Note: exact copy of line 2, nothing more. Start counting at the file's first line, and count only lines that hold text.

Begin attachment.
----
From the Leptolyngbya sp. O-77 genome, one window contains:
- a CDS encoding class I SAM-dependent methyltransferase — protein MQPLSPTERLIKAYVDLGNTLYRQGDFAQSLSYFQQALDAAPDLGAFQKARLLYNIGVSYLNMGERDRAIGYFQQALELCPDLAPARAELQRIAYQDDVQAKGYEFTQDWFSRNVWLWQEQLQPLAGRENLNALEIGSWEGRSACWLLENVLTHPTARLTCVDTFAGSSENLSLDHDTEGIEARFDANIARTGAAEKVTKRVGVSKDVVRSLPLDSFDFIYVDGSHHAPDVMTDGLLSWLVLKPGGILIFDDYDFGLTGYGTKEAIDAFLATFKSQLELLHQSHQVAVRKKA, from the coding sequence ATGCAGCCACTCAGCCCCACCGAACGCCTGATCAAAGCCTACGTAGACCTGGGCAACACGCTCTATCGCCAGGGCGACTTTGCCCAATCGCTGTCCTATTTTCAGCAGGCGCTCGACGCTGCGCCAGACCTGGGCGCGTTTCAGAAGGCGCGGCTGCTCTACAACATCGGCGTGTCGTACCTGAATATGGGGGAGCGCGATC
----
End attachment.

- a CDS encoding class I SAM-dependent methyltransferase — protein MQPLSPTERLIKAYVDLGNTLYRQGDFAQSLSYFQQALDAAPDLGAFQKARLLYNIGVSYLNMGERDRAIGYFQQALELCPDLAPARAELQRIAYQDDVQAKGYEFTQDWFSRNVWLWQEQLQPLAGRENLNALEIGSWEGRSACWLLENVLTHPTARLTCVDTFAGSSENLSLDHDTEGIEARFDANIARTGAAEKVTKRVGVSKDVVRSLPLDSFDFIYVDGSHHAPDVMTDGLLSWLVLKPGGILIFDDYDFGLTGYGTKEAIDAFLATFKSQLELLHQSHQVAVRKKA, from the coding sequence ATGCAGCCACTCAGCCCCACCGAACGCCTGATCAAAGCCTACGTAGACCTGGGCAACACGCTCTATCGCCAGGGCGACTTTGCCCAATCGCTGTCCTATTTTCAGCAGGCGCTCGACGCTGCGCCAGACCTGGGCGCGTTTCAGAAGGCGCGGCTGCTCTACAACATCGGCGTGTCGTACCTGAATATGGGGGAGCGCGATC